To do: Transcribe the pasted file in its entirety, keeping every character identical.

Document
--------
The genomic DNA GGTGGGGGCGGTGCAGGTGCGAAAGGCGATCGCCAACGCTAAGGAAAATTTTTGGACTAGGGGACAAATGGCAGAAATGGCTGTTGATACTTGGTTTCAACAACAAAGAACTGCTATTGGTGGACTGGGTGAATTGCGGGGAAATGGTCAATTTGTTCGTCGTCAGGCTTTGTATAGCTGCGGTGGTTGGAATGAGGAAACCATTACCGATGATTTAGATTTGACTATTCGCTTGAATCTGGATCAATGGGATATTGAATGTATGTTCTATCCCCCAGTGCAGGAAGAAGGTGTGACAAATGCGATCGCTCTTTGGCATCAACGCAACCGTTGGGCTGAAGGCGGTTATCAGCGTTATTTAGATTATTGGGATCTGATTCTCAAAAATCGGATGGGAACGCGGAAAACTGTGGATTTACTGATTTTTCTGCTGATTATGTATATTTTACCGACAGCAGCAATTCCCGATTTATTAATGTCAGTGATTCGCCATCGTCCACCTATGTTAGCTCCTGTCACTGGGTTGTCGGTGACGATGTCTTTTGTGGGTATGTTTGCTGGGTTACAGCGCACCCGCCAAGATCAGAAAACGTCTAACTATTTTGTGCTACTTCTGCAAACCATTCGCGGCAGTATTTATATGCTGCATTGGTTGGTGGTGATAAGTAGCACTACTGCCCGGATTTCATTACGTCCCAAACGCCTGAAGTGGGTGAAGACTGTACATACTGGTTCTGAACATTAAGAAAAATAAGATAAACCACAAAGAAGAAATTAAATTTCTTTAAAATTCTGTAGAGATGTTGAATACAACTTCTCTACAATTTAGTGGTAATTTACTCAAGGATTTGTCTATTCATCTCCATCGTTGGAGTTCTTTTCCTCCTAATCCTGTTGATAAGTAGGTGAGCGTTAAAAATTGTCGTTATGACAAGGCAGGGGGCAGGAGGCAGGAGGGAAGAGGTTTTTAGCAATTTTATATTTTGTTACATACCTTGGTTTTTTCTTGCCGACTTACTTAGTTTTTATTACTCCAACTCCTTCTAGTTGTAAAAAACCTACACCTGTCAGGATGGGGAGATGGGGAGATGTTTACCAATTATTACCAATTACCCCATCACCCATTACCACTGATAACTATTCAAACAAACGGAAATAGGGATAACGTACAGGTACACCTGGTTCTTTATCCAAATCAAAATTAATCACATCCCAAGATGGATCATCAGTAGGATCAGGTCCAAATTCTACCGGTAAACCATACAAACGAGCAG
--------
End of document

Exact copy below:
The genomic DNA GGTGGGGGCGGTGCAGGTGCGAAAGGCGATCGCCAACGCTAAGGAAAATTTTTGGACTAGGGGACAAATGGCAGAAATGGCTGTTGATACTTGGTTTCAACAACAAAGAACTGCTATTGGTGGACTGGGTGAATTGCGGGGAAATGGTCAATTTGTTCGTCGTCAGGCTTTGTATAGCTGCGGTGGTTGGAATGAGGAAACCATTACCGATGATTTAGATTTGACTATTCGCTTGAATCTGGATCAATGGGATATTGAATGTATGTTCTATCCCCCAGTGCAGGAAGAAGGTGTGACAAATGCGATCGCTCTTTGGCATCAACGCAACCGTTGGGCTGAAGGCGGTTATCAGCGTTATTTAGATTATTGGGATCTGATTCTCAAAAATCGGATGGGAACGCGGAAAACTGTGGATTTACTGATTTTTCTGCTGATTATGTATATTTTACCGACAGCAGCAATTCCCGATTTATTAATGTCAGTGATTCGCCATCGTCCACCTATGTTAGCTCCTGTCACTGGGTTGTCGGTGACGATGTCTTTTGTGGGTATGTTTGCTGGGTTACAGCGCACCCGCCAAGATCAGAAAACGTCTAACTATTTTGTGCTACTTCTGCAAACCATTCGCGGCAGTATTTATATGCTGCATTGGTTGGTGGTGATAAGTAGCACTACTGCCCGGATTTCATTACGTCCCAAACGCCTGAAGTGGGTGAAGACTGTACATACTGGTTCTGAACATTAAGAAAAATAAGATAAACCACAAAGAAGAAATTAAATTTCTTTAAAATTCTGTAGAGATGTTGAATACAACTTCTCTACAATTTAGTGGTAATTTACTCAAGGATTTGTCTATTCATCTCCATCGTTGGAGTTCTTTTCCTCCTAATCCTGTTGATAAGTAGGTGAGCGTTAAAAATTGTCGTTATGACAAGGCAGGGGGCAGGAGGCAGGAGGGAAGAGGTTTTTAGCAATTTTATATTTTGTTACATACCTTGGTTTTTTCTTGCCGACTTACTTAGTTTTTATTACTCCAACTCCTTCTAGTTGTAAAAAACCTACACCTGTCAGGATGGGGAGATGGGGAGATGTTTACCAATTATTACCAATTACCCCATCACCCATTACCACTGATAACTATTCAAACAAACGGAAATAGGGATAACGTACAGGTACACCTGGTTCTTTATCCAAATCAAAATTAATCACATCCCAAGATGGATCATCAGTAGGATCAGGTCCAAATTCTACCGGTAAACCATACAAACGAGCAG